top of page

ARTICLE TITLE:

REFERENCE TYPE:

AUTHOR(S):

EDITOR(S):

PUBLICATION DATE:

PUBLICATION TITLE:

VOLUME:

PAGES:

ABSTRACT:

Experiment using semi-natural meadow vegetation for restoration of river revetments: A case study in the upper reaches of the Yangtze River

Article

Yuan, J; Zhang, GX; Chen, L; Luo, JQ; You, FY

NA

2021

ECOLOGICAL ENGINEERING

159

'-

Mixed-species vegetation, such as that in semi-natural meadows, is increasingly adopted in urban green infrastructure to enhance habitat quality and aesthetic value; however, little is known regarding the consequences of using meadow mixes in river revetments. In the present study, 20 herbaceous species that naturally occur in habitats with infrequent and periodic inundation were mix-planted in hydrology-induced and disturbed revetments along the mainstream of the Yangtze River in the typical mountain city of Chongqing, China. The experimental meadow communities exhibited persistence under the constraints imposed by the prevailing hydrological conditions and disturbances, such as the extremely high soil wetness variability between periodical inundation on seedlings, the drought during the summer, and the transition between runoff washout and quick drainage. All planted species survived under the changing hydrological conditions, while the semi-natural meadow maintained good growth and visual landscape quality. Meadow mixes were significantly superior in species richness, abundance and structural diversity over the existing homogeneous community dominated by invasive liana Humulus scandens. Community data suggest that species richness has increased by more than 60% in the meadow mix over the existing vegetation. The meadow communities resisted invasion by indigenous weeds and colonising species that spread through wind-dispersal and hydrochorous transport from the upstream catchment. We therefore recommend prioritising taxonomically diverse meadows for river revetments wherever possible. This study provides a valid framework that can be used to inform future vegetation restoration schemes in river revetments affected by complex hydrological variation and disturbances. The methodology is applicable to a broad range of vegetative revetment structures.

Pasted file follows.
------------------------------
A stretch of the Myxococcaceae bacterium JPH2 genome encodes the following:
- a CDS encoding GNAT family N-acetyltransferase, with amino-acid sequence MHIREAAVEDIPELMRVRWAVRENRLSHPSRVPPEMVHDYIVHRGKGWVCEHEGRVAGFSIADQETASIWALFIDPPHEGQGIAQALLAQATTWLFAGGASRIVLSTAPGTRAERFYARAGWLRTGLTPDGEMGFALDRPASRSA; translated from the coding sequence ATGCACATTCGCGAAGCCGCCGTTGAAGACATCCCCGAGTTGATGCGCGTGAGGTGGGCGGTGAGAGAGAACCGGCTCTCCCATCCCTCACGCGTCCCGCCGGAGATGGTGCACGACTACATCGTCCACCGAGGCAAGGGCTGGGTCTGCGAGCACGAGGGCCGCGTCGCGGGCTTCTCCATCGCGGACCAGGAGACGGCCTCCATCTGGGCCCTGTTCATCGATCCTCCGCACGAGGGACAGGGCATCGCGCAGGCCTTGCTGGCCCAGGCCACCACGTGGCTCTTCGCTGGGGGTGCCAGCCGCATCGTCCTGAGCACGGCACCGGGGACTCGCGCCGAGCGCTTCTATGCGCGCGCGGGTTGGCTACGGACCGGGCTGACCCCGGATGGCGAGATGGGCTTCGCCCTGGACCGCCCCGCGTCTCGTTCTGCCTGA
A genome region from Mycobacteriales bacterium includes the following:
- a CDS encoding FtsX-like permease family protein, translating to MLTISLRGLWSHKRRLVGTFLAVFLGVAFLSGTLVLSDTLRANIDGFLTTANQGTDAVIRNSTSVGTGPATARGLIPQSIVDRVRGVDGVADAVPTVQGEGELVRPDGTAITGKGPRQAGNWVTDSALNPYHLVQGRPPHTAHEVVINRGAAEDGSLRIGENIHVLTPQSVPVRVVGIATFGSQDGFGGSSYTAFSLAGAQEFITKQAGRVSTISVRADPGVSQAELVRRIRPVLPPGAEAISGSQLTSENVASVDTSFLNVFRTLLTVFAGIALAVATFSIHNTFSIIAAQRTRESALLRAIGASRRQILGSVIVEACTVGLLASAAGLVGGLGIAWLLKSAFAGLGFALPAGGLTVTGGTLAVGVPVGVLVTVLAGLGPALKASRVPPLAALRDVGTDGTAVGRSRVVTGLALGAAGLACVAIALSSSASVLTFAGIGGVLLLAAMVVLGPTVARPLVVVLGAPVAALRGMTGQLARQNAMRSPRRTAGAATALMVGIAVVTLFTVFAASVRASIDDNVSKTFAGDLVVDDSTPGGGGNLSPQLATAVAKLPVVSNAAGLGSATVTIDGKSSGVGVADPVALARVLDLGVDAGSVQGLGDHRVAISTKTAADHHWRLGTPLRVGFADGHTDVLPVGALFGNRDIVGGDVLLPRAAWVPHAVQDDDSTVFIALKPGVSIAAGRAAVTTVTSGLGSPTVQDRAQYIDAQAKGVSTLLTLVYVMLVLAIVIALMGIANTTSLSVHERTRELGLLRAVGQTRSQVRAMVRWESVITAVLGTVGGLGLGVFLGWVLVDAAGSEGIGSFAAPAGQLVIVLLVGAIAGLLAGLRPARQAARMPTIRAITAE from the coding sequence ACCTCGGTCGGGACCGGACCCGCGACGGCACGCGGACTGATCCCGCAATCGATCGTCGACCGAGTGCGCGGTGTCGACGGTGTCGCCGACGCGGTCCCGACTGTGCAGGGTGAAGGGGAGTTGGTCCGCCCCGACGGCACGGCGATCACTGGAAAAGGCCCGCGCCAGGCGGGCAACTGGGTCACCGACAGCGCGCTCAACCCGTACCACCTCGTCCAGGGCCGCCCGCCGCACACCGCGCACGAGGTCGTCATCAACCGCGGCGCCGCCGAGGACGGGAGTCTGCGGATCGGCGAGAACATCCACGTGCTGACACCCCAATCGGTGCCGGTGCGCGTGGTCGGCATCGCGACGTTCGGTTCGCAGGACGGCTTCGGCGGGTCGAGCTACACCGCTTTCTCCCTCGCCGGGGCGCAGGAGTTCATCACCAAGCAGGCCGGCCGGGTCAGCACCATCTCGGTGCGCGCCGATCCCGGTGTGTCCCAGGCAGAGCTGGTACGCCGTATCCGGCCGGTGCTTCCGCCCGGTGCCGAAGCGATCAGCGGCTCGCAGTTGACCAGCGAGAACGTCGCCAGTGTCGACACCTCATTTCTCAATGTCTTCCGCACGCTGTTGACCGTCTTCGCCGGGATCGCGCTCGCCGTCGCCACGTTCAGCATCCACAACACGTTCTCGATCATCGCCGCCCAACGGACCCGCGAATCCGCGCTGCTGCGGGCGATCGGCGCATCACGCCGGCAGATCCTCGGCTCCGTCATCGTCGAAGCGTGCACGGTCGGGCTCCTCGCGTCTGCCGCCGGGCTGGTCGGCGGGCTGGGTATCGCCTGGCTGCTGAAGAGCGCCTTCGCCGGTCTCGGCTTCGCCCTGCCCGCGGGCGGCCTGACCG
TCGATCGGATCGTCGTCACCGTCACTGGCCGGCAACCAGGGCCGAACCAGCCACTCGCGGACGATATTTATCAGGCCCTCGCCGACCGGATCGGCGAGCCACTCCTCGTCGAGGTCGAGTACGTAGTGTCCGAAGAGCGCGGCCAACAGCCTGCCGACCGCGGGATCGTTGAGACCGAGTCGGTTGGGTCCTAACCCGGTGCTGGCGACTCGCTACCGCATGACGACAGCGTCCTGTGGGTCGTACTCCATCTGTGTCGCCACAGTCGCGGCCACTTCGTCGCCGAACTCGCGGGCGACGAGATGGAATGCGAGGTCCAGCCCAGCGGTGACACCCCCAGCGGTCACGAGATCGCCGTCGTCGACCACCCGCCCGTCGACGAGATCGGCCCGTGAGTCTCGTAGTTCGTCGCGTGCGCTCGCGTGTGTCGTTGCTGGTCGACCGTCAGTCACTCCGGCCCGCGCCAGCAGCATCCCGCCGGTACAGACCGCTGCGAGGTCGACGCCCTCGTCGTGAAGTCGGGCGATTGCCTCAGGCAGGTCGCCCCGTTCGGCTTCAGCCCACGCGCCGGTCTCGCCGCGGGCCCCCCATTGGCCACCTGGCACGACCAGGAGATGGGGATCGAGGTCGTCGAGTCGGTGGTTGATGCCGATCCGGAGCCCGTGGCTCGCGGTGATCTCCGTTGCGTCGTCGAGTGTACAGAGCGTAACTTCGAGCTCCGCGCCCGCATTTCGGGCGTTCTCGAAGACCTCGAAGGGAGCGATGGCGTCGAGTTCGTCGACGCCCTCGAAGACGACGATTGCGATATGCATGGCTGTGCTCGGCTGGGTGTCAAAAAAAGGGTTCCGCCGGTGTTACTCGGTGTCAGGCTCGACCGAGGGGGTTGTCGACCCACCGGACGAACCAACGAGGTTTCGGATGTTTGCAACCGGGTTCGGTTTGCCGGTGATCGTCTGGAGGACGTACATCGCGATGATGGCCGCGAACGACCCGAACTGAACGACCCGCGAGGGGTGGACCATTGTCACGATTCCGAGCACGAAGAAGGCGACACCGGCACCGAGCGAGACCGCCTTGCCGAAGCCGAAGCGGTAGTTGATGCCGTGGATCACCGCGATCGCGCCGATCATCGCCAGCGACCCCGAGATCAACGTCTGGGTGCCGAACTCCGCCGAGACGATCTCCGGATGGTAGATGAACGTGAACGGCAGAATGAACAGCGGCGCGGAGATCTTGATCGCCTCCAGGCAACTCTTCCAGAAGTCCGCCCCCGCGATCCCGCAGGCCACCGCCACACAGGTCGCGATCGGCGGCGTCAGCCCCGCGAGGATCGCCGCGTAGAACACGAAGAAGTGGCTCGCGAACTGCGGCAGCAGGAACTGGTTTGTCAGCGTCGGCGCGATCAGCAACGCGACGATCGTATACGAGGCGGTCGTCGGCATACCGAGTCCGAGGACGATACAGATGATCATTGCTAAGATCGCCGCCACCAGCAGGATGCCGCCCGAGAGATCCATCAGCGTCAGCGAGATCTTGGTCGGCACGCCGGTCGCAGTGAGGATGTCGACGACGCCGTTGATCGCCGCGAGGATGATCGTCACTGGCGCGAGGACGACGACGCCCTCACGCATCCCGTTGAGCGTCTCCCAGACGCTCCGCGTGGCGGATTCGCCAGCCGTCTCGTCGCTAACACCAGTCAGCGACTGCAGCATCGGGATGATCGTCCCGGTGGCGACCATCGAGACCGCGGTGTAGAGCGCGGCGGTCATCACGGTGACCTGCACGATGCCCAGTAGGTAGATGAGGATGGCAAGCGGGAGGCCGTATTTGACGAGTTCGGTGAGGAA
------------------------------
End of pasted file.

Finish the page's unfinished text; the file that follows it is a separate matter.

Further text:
URL:

bottom of page